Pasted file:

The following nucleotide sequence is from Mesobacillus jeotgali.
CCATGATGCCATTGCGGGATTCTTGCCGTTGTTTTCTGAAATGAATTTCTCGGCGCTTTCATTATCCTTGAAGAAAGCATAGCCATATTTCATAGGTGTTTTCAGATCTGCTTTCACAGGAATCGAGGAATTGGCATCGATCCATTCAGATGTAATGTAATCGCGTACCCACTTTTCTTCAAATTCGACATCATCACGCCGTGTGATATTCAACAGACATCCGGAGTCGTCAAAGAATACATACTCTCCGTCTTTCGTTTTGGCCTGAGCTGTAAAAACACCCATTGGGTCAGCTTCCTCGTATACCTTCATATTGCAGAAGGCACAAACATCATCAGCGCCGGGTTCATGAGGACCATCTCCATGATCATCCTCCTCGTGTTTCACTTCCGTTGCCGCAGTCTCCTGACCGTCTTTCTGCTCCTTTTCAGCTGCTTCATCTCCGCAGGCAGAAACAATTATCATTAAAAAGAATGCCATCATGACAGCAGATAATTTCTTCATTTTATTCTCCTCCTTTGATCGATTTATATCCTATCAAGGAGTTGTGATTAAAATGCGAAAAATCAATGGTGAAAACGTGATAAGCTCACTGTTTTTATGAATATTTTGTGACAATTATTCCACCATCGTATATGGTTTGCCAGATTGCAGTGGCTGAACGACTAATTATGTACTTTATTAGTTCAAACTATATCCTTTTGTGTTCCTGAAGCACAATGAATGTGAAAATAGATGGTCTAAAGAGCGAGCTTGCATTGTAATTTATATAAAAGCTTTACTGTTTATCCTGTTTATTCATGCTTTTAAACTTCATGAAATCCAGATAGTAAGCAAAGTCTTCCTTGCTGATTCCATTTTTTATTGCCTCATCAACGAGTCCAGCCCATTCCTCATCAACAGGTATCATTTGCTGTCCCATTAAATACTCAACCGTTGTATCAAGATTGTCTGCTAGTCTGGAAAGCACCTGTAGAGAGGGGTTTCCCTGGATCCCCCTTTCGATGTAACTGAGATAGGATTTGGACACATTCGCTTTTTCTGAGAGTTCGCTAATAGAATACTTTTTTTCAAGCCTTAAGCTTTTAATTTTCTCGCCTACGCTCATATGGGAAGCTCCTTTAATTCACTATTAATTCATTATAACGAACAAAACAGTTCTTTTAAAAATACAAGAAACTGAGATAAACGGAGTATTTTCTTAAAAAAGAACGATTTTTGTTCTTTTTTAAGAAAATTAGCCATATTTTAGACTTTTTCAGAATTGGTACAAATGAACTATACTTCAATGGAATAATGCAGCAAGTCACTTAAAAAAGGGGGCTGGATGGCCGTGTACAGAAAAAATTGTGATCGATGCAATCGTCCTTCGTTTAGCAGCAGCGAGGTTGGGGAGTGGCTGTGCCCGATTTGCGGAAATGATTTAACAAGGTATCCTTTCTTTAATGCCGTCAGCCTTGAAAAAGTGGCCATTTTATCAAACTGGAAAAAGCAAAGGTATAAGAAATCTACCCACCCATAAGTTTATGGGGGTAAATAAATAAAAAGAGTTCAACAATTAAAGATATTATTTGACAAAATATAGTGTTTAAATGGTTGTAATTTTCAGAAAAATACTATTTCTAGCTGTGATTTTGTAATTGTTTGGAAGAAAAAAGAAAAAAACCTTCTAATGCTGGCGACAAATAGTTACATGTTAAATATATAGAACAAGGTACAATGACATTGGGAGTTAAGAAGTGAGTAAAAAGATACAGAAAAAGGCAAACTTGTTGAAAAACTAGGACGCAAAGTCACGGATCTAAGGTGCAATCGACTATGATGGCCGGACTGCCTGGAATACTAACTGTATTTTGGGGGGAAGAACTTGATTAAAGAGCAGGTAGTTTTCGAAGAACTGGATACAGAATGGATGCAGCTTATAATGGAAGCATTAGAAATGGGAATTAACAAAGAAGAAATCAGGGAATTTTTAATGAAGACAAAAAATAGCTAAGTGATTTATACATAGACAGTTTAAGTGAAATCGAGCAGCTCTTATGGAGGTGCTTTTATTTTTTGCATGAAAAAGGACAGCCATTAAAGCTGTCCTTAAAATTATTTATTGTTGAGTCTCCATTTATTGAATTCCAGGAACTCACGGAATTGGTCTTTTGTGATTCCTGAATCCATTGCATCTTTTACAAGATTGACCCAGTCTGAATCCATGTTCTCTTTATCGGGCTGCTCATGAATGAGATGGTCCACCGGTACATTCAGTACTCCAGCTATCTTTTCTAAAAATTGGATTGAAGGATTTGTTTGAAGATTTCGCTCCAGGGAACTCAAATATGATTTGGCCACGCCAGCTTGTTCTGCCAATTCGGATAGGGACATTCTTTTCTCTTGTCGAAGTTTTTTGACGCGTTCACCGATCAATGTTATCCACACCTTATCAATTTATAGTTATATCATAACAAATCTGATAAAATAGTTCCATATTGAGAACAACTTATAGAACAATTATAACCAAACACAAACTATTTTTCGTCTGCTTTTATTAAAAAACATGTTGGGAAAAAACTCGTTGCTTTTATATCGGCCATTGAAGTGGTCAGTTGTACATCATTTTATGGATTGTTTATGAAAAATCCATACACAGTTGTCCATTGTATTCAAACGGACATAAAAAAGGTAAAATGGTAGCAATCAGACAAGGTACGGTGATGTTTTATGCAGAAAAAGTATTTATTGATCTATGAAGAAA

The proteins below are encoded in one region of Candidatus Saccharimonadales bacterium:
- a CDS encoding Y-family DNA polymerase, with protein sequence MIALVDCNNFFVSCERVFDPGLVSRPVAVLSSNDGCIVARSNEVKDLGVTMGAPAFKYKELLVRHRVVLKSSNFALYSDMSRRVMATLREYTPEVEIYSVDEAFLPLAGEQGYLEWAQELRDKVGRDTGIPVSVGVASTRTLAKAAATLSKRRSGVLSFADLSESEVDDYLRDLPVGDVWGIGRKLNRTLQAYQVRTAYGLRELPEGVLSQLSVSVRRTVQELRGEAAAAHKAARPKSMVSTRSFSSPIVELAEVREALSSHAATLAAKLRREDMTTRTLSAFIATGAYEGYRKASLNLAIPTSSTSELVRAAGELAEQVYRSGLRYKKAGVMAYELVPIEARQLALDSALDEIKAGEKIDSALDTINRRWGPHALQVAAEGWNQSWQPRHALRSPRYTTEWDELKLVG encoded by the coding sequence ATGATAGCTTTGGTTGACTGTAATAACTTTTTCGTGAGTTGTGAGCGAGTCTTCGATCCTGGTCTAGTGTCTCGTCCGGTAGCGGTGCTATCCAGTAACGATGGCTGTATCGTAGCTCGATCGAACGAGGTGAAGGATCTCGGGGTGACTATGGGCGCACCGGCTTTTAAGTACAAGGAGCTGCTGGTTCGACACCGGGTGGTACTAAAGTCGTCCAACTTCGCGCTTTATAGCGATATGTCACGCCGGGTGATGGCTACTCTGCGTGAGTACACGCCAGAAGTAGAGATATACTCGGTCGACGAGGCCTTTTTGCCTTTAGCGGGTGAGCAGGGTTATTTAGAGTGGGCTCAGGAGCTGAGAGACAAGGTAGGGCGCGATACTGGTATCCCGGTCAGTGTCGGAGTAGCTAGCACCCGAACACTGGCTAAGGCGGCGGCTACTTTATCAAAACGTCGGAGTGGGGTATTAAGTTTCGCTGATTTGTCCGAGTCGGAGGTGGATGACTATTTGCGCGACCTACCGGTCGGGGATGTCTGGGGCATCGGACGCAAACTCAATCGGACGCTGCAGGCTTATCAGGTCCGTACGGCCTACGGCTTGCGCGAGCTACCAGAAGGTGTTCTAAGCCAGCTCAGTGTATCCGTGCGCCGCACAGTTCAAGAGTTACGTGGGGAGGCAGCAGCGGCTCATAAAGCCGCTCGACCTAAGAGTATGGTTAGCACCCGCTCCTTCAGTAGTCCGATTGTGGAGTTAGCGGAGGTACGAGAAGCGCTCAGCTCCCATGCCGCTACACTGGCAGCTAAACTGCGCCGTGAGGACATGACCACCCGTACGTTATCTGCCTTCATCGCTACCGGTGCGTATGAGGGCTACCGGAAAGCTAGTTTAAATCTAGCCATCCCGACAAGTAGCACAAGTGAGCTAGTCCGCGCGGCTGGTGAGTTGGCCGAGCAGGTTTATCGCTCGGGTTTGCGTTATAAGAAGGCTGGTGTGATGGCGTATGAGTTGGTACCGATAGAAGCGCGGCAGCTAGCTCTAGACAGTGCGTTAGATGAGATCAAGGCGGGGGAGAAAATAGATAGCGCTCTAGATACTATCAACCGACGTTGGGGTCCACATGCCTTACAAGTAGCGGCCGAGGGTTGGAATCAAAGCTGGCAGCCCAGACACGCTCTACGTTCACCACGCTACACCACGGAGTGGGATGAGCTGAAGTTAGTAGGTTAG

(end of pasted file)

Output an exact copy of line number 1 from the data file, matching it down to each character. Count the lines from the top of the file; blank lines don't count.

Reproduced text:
The following nucleotide sequence is from Mesobacillus jeotgali.